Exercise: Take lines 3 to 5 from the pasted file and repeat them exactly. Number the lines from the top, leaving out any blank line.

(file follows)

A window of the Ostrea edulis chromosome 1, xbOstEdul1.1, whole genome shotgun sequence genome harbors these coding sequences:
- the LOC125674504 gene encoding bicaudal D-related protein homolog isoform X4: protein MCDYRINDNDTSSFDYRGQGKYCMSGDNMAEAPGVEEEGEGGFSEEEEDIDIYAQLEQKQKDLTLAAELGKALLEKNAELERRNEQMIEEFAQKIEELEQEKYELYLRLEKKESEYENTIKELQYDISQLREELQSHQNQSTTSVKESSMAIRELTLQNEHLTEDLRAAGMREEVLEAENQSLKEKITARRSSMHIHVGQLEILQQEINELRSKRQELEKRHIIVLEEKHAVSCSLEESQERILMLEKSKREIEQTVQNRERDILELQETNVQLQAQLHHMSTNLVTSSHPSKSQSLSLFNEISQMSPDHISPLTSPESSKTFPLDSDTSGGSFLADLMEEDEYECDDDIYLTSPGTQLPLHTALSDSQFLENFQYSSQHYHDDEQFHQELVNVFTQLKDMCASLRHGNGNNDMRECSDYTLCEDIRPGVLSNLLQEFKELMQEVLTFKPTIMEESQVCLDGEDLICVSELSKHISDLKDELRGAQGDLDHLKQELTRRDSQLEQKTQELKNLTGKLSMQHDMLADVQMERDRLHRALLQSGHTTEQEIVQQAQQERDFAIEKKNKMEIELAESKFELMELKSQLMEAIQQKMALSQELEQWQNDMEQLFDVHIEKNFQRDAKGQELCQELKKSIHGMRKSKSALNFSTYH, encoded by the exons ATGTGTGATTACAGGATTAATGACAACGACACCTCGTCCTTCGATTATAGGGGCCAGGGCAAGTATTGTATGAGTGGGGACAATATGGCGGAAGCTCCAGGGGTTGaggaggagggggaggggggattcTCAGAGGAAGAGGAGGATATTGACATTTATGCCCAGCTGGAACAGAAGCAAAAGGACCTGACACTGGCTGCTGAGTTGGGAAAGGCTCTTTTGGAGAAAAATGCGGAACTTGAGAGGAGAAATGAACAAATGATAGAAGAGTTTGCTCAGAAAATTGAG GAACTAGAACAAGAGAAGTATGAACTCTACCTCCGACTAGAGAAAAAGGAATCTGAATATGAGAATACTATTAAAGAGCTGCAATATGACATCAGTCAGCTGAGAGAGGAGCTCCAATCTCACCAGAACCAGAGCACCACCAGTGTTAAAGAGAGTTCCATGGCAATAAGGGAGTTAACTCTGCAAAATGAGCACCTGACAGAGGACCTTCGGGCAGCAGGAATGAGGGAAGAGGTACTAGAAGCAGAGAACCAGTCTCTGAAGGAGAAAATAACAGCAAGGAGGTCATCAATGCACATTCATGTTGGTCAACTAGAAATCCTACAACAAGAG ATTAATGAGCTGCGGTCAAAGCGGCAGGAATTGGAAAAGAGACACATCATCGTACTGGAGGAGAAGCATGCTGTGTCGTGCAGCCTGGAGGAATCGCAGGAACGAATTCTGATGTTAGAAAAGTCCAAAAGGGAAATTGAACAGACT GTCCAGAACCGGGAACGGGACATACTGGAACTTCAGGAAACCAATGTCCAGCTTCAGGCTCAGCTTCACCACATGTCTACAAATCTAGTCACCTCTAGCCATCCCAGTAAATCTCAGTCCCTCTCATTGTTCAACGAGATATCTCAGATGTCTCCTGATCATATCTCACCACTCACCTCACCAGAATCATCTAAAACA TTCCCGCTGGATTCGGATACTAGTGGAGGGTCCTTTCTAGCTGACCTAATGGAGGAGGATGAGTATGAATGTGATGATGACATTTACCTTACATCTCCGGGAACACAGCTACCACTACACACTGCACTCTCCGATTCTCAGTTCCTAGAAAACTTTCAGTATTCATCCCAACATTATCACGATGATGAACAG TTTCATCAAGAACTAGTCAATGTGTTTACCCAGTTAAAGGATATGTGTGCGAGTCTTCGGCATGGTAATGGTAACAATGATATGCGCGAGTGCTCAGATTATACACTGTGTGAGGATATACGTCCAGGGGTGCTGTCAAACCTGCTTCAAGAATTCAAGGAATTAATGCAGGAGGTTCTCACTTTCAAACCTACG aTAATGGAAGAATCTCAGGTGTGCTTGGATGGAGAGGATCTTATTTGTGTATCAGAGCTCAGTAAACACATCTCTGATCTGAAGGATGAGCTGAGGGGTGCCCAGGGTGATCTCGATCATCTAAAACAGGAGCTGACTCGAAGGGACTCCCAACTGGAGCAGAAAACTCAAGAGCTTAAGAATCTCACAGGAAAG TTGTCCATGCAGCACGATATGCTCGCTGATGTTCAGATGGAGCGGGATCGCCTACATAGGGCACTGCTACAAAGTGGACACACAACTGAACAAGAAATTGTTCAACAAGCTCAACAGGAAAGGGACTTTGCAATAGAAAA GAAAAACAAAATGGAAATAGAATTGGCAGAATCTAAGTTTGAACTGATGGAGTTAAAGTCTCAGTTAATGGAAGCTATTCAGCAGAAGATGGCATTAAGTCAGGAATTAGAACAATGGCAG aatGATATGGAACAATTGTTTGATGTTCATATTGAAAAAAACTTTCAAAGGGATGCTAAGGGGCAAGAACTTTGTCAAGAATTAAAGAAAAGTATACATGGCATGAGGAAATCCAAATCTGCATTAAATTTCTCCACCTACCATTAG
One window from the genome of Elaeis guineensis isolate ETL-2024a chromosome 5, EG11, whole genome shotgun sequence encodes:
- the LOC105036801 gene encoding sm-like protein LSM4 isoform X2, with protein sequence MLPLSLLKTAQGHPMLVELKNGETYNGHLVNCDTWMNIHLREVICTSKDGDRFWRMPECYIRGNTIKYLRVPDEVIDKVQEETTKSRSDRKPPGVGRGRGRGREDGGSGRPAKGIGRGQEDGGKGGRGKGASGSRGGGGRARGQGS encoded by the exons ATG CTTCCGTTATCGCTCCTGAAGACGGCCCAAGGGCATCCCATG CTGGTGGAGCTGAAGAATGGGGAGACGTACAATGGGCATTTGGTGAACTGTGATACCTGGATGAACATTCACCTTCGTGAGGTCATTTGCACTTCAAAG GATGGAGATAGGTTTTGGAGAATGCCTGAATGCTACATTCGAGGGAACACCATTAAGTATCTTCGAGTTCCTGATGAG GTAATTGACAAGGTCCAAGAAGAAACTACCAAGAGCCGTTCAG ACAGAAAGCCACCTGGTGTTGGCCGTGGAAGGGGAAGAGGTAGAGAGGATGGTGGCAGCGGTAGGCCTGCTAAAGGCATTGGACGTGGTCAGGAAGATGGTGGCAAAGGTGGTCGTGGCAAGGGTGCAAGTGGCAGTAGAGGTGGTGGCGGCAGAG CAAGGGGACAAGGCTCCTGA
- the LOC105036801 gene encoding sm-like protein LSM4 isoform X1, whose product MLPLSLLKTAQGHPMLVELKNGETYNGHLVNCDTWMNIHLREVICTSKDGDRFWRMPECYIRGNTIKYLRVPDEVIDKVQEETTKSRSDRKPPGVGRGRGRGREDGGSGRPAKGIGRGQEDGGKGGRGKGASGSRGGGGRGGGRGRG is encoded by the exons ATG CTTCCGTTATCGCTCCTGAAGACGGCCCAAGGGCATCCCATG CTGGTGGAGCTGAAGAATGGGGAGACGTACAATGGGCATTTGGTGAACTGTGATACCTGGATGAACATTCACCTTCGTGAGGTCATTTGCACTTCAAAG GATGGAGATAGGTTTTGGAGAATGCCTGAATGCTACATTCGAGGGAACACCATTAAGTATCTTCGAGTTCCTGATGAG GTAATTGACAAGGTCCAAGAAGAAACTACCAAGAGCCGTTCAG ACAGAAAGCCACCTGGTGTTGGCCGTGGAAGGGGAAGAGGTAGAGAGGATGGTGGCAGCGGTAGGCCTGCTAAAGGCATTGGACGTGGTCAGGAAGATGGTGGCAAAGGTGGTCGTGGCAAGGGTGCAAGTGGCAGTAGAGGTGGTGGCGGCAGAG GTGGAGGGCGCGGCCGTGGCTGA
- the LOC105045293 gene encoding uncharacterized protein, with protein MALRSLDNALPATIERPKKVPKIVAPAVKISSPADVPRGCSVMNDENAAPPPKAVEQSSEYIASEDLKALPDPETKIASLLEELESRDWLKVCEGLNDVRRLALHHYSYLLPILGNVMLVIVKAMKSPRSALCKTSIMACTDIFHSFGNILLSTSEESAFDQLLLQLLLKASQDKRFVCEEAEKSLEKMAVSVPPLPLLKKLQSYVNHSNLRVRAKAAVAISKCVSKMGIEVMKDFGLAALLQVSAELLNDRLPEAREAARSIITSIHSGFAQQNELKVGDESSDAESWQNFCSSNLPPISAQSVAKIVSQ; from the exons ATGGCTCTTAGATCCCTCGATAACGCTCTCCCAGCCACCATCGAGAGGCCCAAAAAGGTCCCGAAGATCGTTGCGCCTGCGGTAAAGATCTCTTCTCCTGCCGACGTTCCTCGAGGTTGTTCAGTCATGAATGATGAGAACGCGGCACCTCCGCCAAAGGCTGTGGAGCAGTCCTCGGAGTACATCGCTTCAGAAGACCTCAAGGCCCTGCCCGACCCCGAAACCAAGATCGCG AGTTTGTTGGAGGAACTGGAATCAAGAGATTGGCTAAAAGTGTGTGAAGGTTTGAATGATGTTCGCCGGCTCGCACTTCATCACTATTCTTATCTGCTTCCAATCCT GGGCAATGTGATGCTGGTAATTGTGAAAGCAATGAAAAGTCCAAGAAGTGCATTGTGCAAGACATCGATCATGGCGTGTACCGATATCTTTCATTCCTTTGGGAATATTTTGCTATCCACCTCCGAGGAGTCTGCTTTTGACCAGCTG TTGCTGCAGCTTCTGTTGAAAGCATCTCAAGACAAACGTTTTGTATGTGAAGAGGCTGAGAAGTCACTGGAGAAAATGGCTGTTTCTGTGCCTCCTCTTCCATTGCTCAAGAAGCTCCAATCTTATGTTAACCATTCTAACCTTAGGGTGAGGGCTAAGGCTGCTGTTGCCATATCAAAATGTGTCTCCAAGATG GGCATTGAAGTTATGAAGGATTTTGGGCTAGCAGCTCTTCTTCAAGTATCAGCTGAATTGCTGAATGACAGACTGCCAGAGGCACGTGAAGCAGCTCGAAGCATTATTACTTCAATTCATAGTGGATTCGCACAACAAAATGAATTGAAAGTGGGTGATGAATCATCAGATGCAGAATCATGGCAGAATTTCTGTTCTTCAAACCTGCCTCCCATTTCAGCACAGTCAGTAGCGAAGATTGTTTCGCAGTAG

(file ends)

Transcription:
One window from the genome of Elaeis guineensis isolate ETL-2024a chromosome 5, EG11, whole genome shotgun sequence encodes:
- the LOC105036801 gene encoding sm-like protein LSM4 isoform X2, with protein sequence MLPLSLLKTAQGHPMLVELKNGETYNGHLVNCDTWMNIHLREVICTSKDGDRFWRMPECYIRGNTIKYLRVPDEVIDKVQEETTKSRSDRKPPGVGRGRGRGREDGGSGRPAKGIGRGQEDGGKGGRGKGASGSRGGGGRARGQGS encoded by the exons ATG CTTCCGTTATCGCTCCTGAAGACGGCCCAAGGGCATCCCATG CTGGTGGAGCTGAAGAATGGGGAGACGTACAATGGGCATTTGGTGAACTGTGATACCTGGATGAACATTCACCTTCGTGAGGTCATTTGCACTTCAAAG GATGGAGATAGGTTTTGGAGAATGCCTGAATGCTACATTCGAGGGAACACCATTAAGTATCTTCGAGTTCCTGATGAG GTAATTGACAAGGTCCAAGAAGAAACTACCAAGAGCCGTTCAG ACAGAAAGCCACCTGGTGTTGGCCGTGGAAGGGGAAGAGGTAGAGAGGATGGTGGCAGCGGTAGGCCTGCTAAAGGCATTGGACGTGGTCAGGAAGATGGTGGCAAAGGTGGTCGTGGCAAGGGTGCAAGTGGCAGTAGAGGTGGTGGCGGCAGAG CAAGGGGACAAGGCTCCTGA
- the LOC105036801 gene encoding sm-like protein LSM4 isoform X1, whose product MLPLSLLKTAQGHPMLVELKNGETYNGHLVNCDTWMNIHLREVICTSKDGDRFWRMPECYIRGNTIKYLRVPDEVIDKVQEETTKSRSDRKPPGVGRGRGRGREDGGSGRPAKGIGRGQEDGGKGGRGKGASGSRGGGGRGGGRGRG is encoded by the exons ATG CTTCCGTTATCGCTCCTGAAGACGGCCCAAGGGCATCCCATG CTGGTGGAGCTGAAGAATGGGGAGACGTACAATGGGCATTTGGTGAACTGTGATACCTGGATGAACATTCACCTTCGTGAGGTCATTTGCACTTCAAAG GATGGAGATAGGTTTTGGAGAATGCCTGAATGCTACATTCGAGGGAACACCATTAAGTATCTTCGAGTTCCTGATGAG GTAATTGACAAGGTCCAAGAAGAAACTACCAAGAGCCGTTCAG ACAGAAAGCCACCTGGTGTTGGCCGTGGAAGGGGAAGAGGTAGAGAGGATGGTGGCAGCGGTAGGCCTGCTAAAGGCATTGGACGTGGTCAGGAAGATGGTGGCAAAGGTGGTCGTGGCAAGGGTGCAAGTGGCAGTAGAGGTGGTGGCGGCAGAG GTGGAGGGCGCGGCCGTGGCTGA